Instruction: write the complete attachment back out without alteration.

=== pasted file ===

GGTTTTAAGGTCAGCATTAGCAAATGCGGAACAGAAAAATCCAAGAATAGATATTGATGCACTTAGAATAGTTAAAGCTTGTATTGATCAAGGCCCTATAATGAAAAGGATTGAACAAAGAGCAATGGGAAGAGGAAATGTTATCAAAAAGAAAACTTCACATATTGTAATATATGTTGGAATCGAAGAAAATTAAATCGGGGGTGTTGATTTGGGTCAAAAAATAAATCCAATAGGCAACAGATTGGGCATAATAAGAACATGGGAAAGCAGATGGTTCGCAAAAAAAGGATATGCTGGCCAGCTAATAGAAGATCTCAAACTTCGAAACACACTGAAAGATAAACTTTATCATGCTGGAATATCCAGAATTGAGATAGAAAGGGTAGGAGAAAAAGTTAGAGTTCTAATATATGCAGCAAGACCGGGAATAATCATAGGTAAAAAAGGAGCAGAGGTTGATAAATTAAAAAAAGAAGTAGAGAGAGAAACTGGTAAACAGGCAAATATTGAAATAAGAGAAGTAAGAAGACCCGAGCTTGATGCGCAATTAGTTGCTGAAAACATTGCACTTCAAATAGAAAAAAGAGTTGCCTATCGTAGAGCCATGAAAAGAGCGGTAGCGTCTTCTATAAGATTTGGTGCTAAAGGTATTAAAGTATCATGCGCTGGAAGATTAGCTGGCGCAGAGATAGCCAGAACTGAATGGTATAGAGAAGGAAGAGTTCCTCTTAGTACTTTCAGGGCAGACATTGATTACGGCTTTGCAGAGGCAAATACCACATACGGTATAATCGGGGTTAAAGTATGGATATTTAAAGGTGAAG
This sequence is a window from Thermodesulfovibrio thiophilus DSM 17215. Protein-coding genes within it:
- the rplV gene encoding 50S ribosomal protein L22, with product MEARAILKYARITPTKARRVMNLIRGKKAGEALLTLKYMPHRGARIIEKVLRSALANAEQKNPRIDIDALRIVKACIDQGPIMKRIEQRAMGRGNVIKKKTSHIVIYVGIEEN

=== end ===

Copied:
GGTTTTAAGGTCAGCATTAGCAAATGCGGAACAGAAAAATCCAAGAATAGATATTGATGCACTTAGAATAGTTAAAGCTTGTATTGATCAAGGCCCTATAATGAAAAGGATTGAACAAAGAGCAATGGGAAGAGGAAATGTTATCAAAAAGAAAACTTCACATATTGTAATATATGTTGGAATCGAAGAAAATTAAATCGGGGGTGTTGATTTGGGTCAAAAAATAAATCCAATAGGCAACAGATTGGGCATAATAAGAACATGGGAAAGCAGATGGTTCGCAAAAAAAGGATATGCTGGCCAGCTAATAGAAGATCTCAAACTTCGAAACACACTGAAAGATAAACTTTATCATGCTGGAATATCCAGAATTGAGATAGAAAGGGTAGGAGAAAAAGTTAGAGTTCTAATATATGCAGCAAGACCGGGAATAATCATAGGTAAAAAAGGAGCAGAGGTTGATAAATTAAAAAAAGAAGTAGAGAGAGAAACTGGTAAACAGGCAAATATTGAAATAAGAGAAGTAAGAAGACCCGAGCTTGATGCGCAATTAGTTGCTGAAAACATTGCACTTCAAATAGAAAAAAGAGTTGCCTATCGTAGAGCCATGAAAAGAGCGGTAGCGTCTTCTATAAGATTTGGTGCTAAAGGTATTAAAGTATCATGCGCTGGAAGATTAGCTGGCGCAGAGATAGCCAGAACTGAATGGTATAGAGAAGGAAGAGTTCCTCTTAGTACTTTCAGGGCAGACATTGATTACGGCTTTGCAGAGGCAAATACCACATACGGTATAATCGGGGTTAAAGTATGGATATTTAAAGGTGAAG
This sequence is a window from Thermodesulfovibrio thiophilus DSM 17215. Protein-coding genes within it:
- the rplV gene encoding 50S ribosomal protein L22, with product MEARAILKYARITPTKARRVMNLIRGKKAGEALLTLKYMPHRGARIIEKVLRSALANAEQKNPRIDIDALRIVKACIDQGPIMKRIEQRAMGRGNVIKKKTSHIVIYVGIEEN